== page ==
The power of a placebo is nothing new to psychiatrists, but documenting a
placebo's punch inside the brain is more novel.
More specifically, changes in a depressed person's brain before treatment
can predict, to a sizable extent, whether the individual will respond to
treatment, a new study has found.
The placebo lead-in phase is common to many efficacy studies of
antidepressant medications. Typically, subjects receive a placebo from three
to 14 days before being randomly assigned to a placebo or medication. This
initial drug-free interval allows the effects of the study drug to be
evaluated without being compromised by pre-existing medications. Aimee Hunter,
Ph.D., a research psychologist at the UCLA Semel Institute for Neuroscience
and Human Behavior, and her coworkers decided to capitalize on the placebo
lead-in phase of an antidepressant trial to learn more about a placebo's
impact on the brain and the possible influence of this impact on treatment
Fifty-one subjects diagnosed with major depression and participating in a
double-blind, placebo-controlled antidepressant trial with a placebo lead-in
phase were included in this experiment. Brain electrical activity was measured
both before and after the one-week placebo lead-in phase with a technique
developed at UCLA called quantitative EEG cordance. The technique involves
placing electrodes on a subject's scalp to pick up electrical signals, which
are then fed into a computer. The computer then measures the electrical
signals coming from the subject's brain and processes them into colorful
The subjects' level of depression was then assessed using the Hamilton
Rating Scale for Depression (HAM-D). Subjects were randomized to receive
either an antidepressant or a placebo for eight weeks; at the end of that
time, depression levels were measured once more with the HAM-D. Finally, the
scientists looked to see whether there were changes in subjects' brain
electrical activity during the placebo lead-in period, and if so, whether the
changes could be linked with their clinical outcome.
Researchers measured brain changes during the placebo lead-in period in
25 subjects who later got an antidepressant. They found significant
differences between the brain changes in the 13 who responded to an
antidepressant and the 12 who did not. The brain changes predicted, at least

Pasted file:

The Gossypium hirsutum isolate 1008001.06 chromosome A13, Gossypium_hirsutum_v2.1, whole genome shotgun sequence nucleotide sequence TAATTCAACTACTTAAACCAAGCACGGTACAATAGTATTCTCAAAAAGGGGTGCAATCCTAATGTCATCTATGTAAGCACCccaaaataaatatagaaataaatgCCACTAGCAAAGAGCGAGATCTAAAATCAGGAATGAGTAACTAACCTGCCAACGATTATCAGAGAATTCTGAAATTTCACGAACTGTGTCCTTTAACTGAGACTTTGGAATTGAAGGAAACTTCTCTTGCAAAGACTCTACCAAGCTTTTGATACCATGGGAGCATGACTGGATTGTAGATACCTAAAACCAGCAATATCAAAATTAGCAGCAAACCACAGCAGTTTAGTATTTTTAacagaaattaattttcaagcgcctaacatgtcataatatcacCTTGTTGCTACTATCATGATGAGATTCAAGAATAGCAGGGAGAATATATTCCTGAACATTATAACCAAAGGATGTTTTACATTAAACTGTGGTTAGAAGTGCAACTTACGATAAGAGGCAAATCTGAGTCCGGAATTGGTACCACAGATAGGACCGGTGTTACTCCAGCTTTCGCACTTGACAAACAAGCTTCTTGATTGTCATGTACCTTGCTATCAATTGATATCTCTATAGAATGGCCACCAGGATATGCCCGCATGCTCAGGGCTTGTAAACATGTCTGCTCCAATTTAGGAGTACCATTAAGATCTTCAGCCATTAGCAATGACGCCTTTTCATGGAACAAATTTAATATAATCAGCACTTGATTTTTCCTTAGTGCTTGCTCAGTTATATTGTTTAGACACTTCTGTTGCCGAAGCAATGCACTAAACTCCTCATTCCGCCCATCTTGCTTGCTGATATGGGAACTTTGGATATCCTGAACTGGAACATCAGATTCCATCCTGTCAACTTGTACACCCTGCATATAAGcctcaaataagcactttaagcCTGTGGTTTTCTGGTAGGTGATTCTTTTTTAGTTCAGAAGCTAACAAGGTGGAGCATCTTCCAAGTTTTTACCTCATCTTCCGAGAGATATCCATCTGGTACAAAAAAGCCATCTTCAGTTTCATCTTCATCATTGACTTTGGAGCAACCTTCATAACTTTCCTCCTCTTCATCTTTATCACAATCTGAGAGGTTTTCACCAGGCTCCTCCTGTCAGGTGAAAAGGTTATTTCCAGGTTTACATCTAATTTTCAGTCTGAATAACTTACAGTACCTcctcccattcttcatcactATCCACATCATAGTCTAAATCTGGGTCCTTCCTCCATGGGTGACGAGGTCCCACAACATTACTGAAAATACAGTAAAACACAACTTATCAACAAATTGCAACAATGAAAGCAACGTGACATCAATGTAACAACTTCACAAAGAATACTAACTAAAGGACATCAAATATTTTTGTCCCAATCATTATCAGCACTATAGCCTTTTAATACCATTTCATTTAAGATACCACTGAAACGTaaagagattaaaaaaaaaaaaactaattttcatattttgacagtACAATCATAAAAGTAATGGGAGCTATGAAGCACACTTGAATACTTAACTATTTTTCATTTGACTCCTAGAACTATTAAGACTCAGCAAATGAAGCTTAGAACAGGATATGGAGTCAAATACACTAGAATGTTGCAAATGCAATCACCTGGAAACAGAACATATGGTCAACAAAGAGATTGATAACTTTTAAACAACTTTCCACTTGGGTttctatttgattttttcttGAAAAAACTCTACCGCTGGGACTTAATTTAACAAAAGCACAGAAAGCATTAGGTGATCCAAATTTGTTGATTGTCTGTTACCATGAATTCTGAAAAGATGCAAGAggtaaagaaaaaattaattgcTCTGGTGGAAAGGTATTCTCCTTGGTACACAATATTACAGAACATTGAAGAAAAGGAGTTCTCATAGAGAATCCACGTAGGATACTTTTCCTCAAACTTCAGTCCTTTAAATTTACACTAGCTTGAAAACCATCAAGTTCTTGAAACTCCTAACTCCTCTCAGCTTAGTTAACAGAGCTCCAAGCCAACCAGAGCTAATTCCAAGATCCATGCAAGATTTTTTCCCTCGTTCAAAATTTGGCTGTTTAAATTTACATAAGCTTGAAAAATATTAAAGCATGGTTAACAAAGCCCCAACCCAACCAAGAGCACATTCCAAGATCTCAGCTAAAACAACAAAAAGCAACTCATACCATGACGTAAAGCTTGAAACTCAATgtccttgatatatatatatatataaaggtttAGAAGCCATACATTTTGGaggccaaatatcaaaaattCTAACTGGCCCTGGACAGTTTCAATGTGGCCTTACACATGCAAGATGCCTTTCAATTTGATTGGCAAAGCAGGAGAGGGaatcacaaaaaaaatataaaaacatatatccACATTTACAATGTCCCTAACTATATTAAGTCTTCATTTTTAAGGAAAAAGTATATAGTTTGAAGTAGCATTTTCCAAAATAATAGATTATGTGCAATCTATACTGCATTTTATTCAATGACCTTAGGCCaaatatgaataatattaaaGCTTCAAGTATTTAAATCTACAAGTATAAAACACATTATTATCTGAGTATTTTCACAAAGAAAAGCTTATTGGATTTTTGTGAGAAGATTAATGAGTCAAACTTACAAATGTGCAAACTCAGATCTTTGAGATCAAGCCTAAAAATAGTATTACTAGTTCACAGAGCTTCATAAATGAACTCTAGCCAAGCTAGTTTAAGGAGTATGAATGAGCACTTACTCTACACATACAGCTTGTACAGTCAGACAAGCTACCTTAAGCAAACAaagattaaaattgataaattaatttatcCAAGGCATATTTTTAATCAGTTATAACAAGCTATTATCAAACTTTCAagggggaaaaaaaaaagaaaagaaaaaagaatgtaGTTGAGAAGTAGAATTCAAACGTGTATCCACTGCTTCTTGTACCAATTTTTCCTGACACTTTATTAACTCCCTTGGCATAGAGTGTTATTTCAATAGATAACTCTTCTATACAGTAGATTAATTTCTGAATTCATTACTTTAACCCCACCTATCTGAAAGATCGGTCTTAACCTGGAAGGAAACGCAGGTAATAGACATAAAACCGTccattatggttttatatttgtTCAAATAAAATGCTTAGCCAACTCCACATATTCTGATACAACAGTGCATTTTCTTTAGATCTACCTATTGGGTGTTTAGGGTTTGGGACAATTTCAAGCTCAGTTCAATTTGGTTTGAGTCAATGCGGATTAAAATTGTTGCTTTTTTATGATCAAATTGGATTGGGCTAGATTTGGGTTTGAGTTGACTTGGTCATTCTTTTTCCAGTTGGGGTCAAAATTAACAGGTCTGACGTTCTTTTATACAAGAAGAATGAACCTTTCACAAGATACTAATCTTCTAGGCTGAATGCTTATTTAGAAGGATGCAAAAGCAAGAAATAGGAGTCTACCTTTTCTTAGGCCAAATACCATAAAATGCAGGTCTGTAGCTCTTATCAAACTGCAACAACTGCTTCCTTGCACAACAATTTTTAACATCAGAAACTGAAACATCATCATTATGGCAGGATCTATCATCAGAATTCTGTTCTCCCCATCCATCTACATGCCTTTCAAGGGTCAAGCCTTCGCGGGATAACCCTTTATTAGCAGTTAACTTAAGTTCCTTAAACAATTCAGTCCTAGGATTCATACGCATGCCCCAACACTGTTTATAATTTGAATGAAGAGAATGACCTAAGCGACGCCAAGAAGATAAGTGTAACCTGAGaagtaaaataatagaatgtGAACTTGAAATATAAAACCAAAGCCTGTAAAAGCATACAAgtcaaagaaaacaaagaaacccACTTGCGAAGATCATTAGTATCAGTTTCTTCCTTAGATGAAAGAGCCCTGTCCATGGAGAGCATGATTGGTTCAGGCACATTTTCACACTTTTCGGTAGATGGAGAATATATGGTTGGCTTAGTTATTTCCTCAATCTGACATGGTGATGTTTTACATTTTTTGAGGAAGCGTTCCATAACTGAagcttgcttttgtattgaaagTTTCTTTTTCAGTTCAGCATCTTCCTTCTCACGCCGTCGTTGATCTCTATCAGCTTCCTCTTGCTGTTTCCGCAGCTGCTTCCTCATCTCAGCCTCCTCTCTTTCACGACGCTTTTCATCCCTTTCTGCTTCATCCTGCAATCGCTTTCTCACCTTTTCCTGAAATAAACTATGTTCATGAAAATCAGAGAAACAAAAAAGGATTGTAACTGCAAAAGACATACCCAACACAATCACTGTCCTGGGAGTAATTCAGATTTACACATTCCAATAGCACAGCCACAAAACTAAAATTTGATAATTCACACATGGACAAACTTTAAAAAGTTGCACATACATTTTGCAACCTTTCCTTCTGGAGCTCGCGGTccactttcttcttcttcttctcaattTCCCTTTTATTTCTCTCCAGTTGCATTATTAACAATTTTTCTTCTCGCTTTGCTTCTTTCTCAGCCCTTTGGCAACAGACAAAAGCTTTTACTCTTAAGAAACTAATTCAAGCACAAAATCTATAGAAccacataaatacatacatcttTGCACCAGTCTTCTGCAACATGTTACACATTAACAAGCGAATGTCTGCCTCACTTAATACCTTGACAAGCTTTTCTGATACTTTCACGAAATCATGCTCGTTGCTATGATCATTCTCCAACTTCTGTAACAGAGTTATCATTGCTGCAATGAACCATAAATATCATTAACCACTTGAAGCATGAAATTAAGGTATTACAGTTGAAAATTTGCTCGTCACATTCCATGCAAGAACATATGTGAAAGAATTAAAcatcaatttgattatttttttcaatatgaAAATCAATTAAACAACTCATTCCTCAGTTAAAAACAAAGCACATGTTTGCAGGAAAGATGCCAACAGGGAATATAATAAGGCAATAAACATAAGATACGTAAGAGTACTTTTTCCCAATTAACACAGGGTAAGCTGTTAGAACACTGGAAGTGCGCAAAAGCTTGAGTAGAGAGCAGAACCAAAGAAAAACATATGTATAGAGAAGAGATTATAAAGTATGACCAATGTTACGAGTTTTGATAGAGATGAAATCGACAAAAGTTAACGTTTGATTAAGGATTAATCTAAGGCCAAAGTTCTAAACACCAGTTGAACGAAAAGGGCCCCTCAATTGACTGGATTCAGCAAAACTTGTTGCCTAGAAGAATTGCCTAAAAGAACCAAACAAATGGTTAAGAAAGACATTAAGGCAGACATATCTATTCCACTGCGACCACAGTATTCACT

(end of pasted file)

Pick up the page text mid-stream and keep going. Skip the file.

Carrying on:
to some degree, subjects' clinical outcomes.
Source: Aimee Hunter, Ph.D., et al., American Journal of
Psychiatry, August 2006
The answer was yes on both counts, and not just for those subjects getting
an antidepressant, but also for those getting a placebo, the researchers
reported in the August American Journal of Psychiatry.
In the subjects given an antidepressant, decreases in prefrontal cortex
electrical activity during the placebo lead-in period were significantly
associated with lower depression scores at the end of the eight-week treatment
period. Nineteen percent of the variance in depression scores, in fact, could
be explained by brain electrical activity that occurred during the lead-in
In the case of the subjects given a placebo, increases in right temporal
lobe electrical activity during the placebo lead-in period were significantly
linked with lower depression scores at the end of the eight-week treatment
period. Twenty percent of the variance in depression scores could be explained
by brain electrical activity that occurred during the lead-in period.
"We were surprised that 19 percent of the variance in final HAM-D
scores was predicted by brain changes occurring before start of drug,"
Hunter told Psychiatric News. "That's a fairly large
proportion, especially considering that the placebo lead-in period was only
one week long compared to eight weeks of treatment with medication. We also
were surprised to find different brain changes [that is, increases in right
temporal electrical activity] during placebo lead-in that were associated with
eventual response in the placebo group."
However, when asked why decreased prefrontal activity predicted less
depression in subjects getting an antidepressant, and why increased right
temporal activity predicted less depression in subjects getting a placebo,
Hunter said that she and her team do not know. Nor do they have an answer for
why brain electrical activity changes at all during a placebo lead-in period.
But as Ian Cook, M.D., an associate professor of psychiatry at UCLa and senior
author of the study, told Psychiatric News, "We are now
conducting a study, with NIH support, to examine some candidate
factors—for example, prior experience with treatment, beliefs about
treatment, and empathic alliance with care providers."
Meanwhile, he said, a practical implication of their study results for
clinical psychiatrists "is that the `treatment' to which our patients
respond extends beyond the molecules in our pills and capsules, and that many
other features of the overall treatment system count."
The study was funded by the National Alliance for Research in Schizophrenia
and Depression, the National Center for Complementary and Alternative
Medicine, the National Institute of Mental Health, Lilly Research
Laboratories, and Wyeth Pharmaceuticals.
"Changes in Brain Function (Quantitative EEG Cordance) During
Placebo Lead-In and Treatment Outcomes in Clinical Trials for Major
Depression" is posted at<http://ajp.psychiatryonline.org/cgi/content/full/163/8/1426>.▪